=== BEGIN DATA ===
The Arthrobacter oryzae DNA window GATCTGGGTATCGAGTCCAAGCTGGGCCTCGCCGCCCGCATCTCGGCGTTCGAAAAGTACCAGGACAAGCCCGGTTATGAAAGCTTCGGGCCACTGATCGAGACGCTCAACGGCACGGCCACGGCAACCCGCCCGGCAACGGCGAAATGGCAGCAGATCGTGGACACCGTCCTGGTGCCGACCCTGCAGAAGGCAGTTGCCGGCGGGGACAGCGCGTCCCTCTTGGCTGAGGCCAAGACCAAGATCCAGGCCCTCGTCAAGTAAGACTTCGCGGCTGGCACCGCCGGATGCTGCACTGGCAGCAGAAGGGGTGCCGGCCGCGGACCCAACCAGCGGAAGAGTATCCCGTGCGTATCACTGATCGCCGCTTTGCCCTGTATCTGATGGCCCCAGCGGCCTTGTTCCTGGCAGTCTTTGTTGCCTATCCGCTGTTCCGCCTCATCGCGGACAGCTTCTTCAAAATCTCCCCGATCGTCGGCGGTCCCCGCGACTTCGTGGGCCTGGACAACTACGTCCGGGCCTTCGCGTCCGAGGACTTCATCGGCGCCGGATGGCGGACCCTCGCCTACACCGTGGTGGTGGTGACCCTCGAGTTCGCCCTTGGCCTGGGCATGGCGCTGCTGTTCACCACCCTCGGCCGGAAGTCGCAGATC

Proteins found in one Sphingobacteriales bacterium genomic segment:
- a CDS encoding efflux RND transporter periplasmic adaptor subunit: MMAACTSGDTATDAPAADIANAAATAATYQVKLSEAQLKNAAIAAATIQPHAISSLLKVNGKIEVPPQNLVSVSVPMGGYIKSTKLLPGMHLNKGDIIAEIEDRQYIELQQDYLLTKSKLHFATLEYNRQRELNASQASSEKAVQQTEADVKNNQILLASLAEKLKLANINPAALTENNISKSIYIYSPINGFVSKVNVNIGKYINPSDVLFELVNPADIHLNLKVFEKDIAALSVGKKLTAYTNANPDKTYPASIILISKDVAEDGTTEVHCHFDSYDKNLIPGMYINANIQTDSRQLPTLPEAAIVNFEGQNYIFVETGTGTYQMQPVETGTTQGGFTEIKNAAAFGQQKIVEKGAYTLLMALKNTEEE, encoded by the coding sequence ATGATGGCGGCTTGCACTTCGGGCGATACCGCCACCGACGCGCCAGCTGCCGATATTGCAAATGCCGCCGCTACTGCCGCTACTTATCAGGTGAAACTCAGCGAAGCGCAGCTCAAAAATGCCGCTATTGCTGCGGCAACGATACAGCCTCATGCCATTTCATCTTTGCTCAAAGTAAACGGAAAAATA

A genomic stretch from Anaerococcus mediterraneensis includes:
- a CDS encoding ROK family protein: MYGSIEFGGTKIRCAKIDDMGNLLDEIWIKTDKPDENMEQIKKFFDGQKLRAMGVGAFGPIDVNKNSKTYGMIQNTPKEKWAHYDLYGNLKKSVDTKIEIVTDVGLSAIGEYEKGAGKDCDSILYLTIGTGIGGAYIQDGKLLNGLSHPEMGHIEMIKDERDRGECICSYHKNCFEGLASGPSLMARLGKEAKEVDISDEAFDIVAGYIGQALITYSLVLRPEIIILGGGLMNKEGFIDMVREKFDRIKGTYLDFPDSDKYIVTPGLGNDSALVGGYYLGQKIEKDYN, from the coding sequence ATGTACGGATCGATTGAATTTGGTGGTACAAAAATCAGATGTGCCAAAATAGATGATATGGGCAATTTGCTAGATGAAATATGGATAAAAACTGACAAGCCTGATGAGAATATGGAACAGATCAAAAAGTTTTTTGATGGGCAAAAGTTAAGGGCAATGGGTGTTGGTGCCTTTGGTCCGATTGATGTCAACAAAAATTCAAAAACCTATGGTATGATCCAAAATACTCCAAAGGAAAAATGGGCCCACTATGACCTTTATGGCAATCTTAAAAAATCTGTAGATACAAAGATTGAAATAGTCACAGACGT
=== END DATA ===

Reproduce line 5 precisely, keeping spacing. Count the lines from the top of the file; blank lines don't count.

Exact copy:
- a CDS encoding ROK family protein: MYGSIEFGGTKIRCAKIDDMGNLLDEIWIKTDKPDENMEQIKKFFDGQKLRAMGVGAFGPIDVNKNSKTYGMIQNTPKEKWAHYDLYGNLKKSVDTKIEIVTDVGLSAIGEYEKGAGKDCDSILYLTIGTGIGGAYIQDGKLLNGLSHPEMGHIEMIKDERDRGECICSYHKNCFEGLASGPSLMARLGKEAKEVDISDEAFDIVAGYIGQALITYSLVLRPEIIILGGGLMNKEGFIDMVREKFDRIKGTYLDFPDSDKYIVTPGLGNDSALVGGYYLGQKIEKDYN, from the coding sequence ATGTACGGATCGATTGAATTTGGTGGTACAAAAATCAGATGTGCCAAAATAGATGATATGGGCAATTTGCTAGATGAAATATGGATAAAAACTGACAAGCCTGATGAGAATATGGAACAGATCAAAAAGTTTTTTGATGGGCAAAAGTTAAGGGCAATGGGTGTTGGTGCCTTTGGTCCGATTGATGTCAACAAAAATTCAAAAACCTATGGTATGATCCAAAATACTCCAAAGGAAAAATGGGCCCACTATGACCTTTATGGCAATCTTAAAAAATCTGTAGATACAAAGATTGAAATAGTCACAGACGT